Because Florida: Don't celebrate the Fourth of July with gunfire

We know, we know... This should go without saying by now

What goes up must come down, consequences of celebratory gunfire.

Scott Deel was spending the holiday at Busch Gardens about 10 p.m. July 4, 2018, when pain seared through his left shoulder. He headed for the amusement park’s first aid center after his wife noticed blood soaking his shirt. His injury came from a falling bullet.

Though it might sound like a fluke, Deel’s story is far from unique. 

It seems like every year a new round of reports trickle in about people injured or killed by celebratory gunfire. More often than not, they crop up over the holidays, like New Year’s Eve or the Fourth of July, but they can happen whenever someone decides fireworks just aren’t cutting it anymore.

In January 2013, an 8-year-old boy was ringing in the New Year with family on the Southbank near the Main Street Bridge when he mentioned that his foot hurt. On closer inspection, his father found a bullet in his son’s shoe, police said. The child was taken to UF Health Jacksonville with a minor injury.

The same night, a local pilot and his girlfriend were flying his plane near the Mathews Bridge downtown when they heard a loud pop and noticed a bullet hole in the window. The next thing the pilot knew, blood was streaming down his neck. He landed safely despite being shot in the back of the head.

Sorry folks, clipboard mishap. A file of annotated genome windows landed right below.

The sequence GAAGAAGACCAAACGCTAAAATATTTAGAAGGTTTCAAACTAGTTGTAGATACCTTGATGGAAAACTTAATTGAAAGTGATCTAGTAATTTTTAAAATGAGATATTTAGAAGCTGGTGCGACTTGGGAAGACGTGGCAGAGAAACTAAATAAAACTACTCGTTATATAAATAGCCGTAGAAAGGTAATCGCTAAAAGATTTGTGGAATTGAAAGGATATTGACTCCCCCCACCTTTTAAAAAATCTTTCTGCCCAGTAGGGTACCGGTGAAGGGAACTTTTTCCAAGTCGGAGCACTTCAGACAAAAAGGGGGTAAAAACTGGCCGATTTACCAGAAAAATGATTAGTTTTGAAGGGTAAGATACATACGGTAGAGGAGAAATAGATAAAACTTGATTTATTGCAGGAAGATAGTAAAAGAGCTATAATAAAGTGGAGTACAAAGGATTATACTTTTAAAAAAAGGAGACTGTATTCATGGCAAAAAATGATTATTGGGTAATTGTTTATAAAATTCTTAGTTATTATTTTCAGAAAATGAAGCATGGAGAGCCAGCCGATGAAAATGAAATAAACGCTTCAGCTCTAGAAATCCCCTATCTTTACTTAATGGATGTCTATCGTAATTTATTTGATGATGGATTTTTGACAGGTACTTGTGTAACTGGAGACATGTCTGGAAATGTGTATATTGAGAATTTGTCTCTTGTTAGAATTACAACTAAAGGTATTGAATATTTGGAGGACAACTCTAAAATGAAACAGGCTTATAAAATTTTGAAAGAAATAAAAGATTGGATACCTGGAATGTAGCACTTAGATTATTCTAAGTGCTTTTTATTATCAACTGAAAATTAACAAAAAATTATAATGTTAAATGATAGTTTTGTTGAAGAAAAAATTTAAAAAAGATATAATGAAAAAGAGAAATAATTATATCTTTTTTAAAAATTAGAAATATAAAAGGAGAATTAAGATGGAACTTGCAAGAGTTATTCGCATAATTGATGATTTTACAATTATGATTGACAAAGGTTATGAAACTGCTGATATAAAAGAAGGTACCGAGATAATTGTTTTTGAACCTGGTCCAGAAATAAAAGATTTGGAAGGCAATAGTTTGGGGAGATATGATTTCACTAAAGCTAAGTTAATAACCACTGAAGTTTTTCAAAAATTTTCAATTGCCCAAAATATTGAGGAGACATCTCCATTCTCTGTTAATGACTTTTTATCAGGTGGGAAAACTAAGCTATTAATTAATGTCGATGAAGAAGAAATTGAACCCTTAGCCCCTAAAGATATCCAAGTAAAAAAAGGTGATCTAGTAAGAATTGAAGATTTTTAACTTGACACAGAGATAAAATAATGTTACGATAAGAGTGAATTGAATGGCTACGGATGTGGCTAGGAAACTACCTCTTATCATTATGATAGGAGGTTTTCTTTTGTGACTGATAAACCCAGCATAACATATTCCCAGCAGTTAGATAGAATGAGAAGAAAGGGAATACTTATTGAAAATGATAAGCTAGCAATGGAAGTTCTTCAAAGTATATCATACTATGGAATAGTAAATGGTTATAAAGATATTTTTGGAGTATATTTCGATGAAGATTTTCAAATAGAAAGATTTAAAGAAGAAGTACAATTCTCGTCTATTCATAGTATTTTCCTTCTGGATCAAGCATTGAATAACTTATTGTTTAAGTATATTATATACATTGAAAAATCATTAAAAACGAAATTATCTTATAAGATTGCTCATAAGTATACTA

In each of those cases, the victim survived. Yet the consequences could have been deadly.

According to the Centers of Disease Control and Prevention, bullets returning to the ground can reach speeds faster than 200 feet per second, or enough force to pierce someone’s skull and kill. The same CDC report found the majority of celebratory gunfire injuries are to the chest, head or shoulders.

“That bullet, when it goes up into the air, it’s going to have to come down somewhere,” said News4Jax Crime and Safety Expert Ken Jefferson. “It could come down on an object, a person or it could come down on you and injure you or even kill you. So it’s not a good idea at all.”

Jefferson said he can’t count the number of times during his tenure with the Jacksonville Sheriff’s Office that he answered a call about shots fired only to find out celebratory gunfire was to blame. Even if people aren't hurt or scared, he said, it wastes officers’ time when they’re already stretched thin.

Since it’s illegal, you could also face criminal charges even if you don’t hit anyone.

“You can be charged with shooting deadly missiles or reckless use of a firearm,” he said. “You’re still responsible for what happens when you pull the trigger. If you wind up hitting and killing someone with that weapon, even if it’s not intentional, you can be charged with manslaughter.”

The bottom line? Leave your weapons in their holsters.